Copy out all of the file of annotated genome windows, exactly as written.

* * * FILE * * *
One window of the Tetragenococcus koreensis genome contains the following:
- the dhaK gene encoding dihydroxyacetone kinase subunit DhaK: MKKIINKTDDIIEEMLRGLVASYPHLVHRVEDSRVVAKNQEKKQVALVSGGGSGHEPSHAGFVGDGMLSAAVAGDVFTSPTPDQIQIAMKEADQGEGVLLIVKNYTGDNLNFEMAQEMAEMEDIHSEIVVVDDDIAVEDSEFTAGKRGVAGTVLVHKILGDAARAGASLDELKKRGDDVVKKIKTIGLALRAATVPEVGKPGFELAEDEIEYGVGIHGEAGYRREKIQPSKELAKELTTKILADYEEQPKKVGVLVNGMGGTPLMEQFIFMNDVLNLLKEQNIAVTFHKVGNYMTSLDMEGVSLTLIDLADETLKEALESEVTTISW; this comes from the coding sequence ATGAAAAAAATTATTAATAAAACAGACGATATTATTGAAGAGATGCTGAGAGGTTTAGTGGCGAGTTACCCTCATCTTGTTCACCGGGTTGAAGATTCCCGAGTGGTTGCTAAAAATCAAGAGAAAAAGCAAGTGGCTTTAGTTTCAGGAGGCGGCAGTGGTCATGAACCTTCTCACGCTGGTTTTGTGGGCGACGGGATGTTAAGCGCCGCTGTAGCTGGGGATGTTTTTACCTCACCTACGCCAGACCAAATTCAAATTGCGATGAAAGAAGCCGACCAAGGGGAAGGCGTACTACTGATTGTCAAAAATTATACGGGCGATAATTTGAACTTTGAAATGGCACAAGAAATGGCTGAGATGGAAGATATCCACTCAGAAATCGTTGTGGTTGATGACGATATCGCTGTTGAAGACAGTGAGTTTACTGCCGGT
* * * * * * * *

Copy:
One window of the Tetragenococcus koreensis genome contains the following:
- the dhaK gene encoding dihydroxyacetone kinase subunit DhaK: MKKIINKTDDIIEEMLRGLVASYPHLVHRVEDSRVVAKNQEKKQVALVSGGGSGHEPSHAGFVGDGMLSAAVAGDVFTSPTPDQIQIAMKEADQGEGVLLIVKNYTGDNLNFEMAQEMAEMEDIHSEIVVVDDDIAVEDSEFTAGKRGVAGTVLVHKILGDAARAGASLDELKKRGDDVVKKIKTIGLALRAATVPEVGKPGFELAEDEIEYGVGIHGEAGYRREKIQPSKELAKELTTKILADYEEQPKKVGVLVNGMGGTPLMEQFIFMNDVLNLLKEQNIAVTFHKVGNYMTSLDMEGVSLTLIDLADETLKEALESEVTTISW; this comes from the coding sequence ATGAAAAAAATTATTAATAAAACAGACGATATTATTGAAGAGATGCTGAGAGGTTTAGTGGCGAGTTACCCTCATCTTGTTCACCGGGTTGAAGATTCCCGAGTGGTTGCTAAAAATCAAGAGAAAAAGCAAGTGGCTTTAGTTTCAGGAGGCGGCAGTGGTCATGAACCTTCTCACGCTGGTTTTGTGGGCGACGGGATGTTAAGCGCCGCTGTAGCTGGGGATGTTTTTACCTCACCTACGCCAGACCAAATTCAAATTGCGATGAAAGAAGCCGACCAAGGGGAAGGCGTACTACTGATTGTCAAAAATTATACGGGCGATAATTTGAACTTTGAAATGGCACAAGAAATGGCTGAGATGGAAGATATCCACTCAGAAATCGTTGTGGTTGATGACGATATCGCTGTTGAAGACAGTGAGTTTACTGCCGGT